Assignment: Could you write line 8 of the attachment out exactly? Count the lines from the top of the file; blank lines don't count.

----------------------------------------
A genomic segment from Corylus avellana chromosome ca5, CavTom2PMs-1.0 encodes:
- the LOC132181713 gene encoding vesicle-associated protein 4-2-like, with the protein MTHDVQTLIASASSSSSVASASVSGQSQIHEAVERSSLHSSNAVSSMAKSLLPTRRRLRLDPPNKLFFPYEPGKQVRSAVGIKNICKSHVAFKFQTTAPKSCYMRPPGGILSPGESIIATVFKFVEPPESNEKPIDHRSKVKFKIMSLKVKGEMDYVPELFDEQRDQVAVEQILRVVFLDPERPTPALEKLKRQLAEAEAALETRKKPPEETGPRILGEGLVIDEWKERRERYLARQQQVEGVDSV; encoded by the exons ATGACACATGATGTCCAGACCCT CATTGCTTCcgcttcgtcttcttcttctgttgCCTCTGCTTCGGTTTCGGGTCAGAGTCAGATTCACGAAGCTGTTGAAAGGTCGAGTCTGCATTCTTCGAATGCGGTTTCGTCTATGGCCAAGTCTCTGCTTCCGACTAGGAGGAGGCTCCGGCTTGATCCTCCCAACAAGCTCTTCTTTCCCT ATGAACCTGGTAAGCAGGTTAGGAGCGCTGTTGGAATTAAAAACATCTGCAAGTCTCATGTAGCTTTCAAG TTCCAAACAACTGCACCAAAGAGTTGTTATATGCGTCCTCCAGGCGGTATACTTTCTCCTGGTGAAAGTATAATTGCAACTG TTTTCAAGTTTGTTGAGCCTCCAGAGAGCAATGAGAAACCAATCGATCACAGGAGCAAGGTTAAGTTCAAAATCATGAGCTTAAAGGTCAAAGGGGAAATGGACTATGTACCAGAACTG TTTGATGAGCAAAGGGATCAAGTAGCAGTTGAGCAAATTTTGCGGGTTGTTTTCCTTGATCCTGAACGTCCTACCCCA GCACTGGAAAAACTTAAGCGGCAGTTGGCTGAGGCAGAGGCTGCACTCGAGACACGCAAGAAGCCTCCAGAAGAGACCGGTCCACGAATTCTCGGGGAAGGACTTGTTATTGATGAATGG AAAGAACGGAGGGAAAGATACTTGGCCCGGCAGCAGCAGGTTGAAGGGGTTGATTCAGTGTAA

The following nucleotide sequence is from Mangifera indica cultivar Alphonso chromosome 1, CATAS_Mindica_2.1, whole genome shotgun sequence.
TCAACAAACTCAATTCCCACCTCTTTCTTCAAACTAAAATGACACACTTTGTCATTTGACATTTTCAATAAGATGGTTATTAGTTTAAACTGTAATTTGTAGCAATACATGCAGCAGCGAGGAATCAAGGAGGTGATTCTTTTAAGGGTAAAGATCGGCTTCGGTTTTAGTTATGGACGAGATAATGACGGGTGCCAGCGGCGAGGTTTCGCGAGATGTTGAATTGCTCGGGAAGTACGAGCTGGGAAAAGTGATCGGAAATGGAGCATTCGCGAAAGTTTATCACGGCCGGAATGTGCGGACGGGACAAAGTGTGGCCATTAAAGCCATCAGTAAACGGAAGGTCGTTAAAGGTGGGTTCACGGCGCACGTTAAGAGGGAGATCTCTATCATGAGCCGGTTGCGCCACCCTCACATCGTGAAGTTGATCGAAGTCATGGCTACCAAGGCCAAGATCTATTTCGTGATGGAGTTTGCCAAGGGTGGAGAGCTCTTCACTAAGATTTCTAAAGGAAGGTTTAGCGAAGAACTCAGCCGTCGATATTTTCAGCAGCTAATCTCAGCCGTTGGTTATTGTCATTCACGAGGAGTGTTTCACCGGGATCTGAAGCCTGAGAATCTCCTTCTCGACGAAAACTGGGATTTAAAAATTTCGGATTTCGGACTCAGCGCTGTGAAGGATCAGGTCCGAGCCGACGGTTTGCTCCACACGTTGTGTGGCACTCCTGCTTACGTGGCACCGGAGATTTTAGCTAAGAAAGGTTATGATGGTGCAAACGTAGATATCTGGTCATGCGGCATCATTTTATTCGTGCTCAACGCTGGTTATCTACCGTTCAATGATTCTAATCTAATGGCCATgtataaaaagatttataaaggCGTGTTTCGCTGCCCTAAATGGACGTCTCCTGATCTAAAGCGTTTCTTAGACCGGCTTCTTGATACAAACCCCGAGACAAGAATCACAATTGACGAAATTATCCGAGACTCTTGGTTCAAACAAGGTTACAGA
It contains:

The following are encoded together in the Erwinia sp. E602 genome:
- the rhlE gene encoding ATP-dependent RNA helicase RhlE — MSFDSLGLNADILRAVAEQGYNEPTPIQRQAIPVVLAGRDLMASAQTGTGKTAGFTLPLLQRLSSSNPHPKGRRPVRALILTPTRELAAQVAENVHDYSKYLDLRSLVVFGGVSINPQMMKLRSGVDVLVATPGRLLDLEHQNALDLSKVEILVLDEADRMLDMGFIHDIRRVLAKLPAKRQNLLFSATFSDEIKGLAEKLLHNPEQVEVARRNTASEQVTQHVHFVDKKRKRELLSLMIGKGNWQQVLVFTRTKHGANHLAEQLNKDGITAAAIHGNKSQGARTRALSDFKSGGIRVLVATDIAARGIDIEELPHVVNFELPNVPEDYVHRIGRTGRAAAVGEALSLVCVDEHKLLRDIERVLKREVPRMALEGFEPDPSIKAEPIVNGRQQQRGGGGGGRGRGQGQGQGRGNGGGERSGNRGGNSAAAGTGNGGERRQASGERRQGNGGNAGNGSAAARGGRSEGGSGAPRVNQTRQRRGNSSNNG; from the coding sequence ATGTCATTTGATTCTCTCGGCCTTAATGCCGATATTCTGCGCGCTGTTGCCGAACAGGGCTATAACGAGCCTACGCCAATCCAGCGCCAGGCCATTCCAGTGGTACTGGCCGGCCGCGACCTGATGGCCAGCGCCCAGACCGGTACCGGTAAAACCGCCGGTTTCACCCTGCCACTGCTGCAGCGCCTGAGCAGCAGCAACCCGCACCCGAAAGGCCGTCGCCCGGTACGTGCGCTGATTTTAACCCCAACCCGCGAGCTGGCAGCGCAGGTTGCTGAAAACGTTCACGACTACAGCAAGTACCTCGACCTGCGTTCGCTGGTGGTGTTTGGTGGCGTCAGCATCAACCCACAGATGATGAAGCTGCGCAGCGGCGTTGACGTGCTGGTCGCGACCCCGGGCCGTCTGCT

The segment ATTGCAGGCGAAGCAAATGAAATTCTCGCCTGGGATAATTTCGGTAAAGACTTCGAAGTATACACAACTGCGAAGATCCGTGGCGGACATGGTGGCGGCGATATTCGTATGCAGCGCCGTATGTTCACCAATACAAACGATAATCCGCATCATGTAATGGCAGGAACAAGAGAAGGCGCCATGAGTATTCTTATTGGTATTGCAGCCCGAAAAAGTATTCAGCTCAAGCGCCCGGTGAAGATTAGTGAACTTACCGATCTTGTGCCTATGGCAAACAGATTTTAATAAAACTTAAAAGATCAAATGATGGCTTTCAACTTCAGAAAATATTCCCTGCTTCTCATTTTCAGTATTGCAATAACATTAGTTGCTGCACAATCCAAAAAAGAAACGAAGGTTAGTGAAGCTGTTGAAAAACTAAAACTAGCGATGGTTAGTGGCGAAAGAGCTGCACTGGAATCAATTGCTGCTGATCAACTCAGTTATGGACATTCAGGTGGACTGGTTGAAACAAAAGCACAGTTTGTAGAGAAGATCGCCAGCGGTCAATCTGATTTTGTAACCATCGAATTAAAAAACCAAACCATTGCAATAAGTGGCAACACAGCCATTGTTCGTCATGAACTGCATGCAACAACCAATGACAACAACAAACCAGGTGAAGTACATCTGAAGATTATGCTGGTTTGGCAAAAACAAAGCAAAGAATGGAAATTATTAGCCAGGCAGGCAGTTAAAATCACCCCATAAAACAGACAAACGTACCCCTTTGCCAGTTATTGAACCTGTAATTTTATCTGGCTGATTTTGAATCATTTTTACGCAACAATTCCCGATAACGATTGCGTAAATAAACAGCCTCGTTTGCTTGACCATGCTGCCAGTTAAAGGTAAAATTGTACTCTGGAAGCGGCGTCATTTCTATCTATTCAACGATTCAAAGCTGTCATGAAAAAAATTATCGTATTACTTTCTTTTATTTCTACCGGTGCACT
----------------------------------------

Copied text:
The segment ATTGCAGGCGAAGCAAATGAAATTCTCGCCTGGGATAATTTCGGTAAAGACTTCGAAGTATACACAACTGCGAAGATCCGTGGCGGACATGGTGGCGGCGATATTCGTATGCAGCGCCGTATGTTCACCAATACAAACGATAATCCGCATCATGTAATGGCAGGAACAAGAGAAGGCGCCATGAGTATTCTTATTGGTATTGCAGCCCGAAAAAGTATTCAGCTCAAGCGCCCGGTGAAGATTAGTGAACTTACCGATCTTGTGCCTATGGCAAACAGATTTTAATAAAACTTAAAAGATCAAATGATGGCTTTCAACTTCAGAAAATATTCCCTGCTTCTCATTTTCAGTATTGCAATAACATTAGTTGCTGCACAATCCAAAAAAGAAACGAAGGTTAGTGAAGCTGTTGAAAAACTAAAACTAGCGATGGTTAGTGGCGAAAGAGCTGCACTGGAATCAATTGCTGCTGATCAACTCAGTTATGGACATTCAGGTGGACTGGTTGAAACAAAAGCACAGTTTGTAGAGAAGATCGCCAGCGGTCAATCTGATTTTGTAACCATCGAATTAAAAAACCAAACCATTGCAATAAGTGGCAACACAGCCATTGTTCGTCATGAACTGCATGCAACAACCAATGACAACAACAAACCAGGTGAAGTACATCTGAAGATTATGCTGGTTTGGCAAAAACAAAGCAAAGAATGGAAATTATTAGCCAGGCAGGCAGTTAAAATCACCCCATAAAACAGACAAACGTACCCCTTTGCCAGTTATTGAACCTGTAATTTTATCTGGCTGATTTTGAATCATTTTTACGCAACAATTCCCGATAACGATTGCGTAAATAAACAGCCTCGTTTGCTTGACCATGCTGCCAGTTAAAGGTAAAATTGTACTCTGGAAGCGGCGTCATTTCTATCTATTCAACGATTCAAAGCTGTCATGAAAAAAATTATCGTATTACTTTCTTTTATTTCTACCGGTGCACT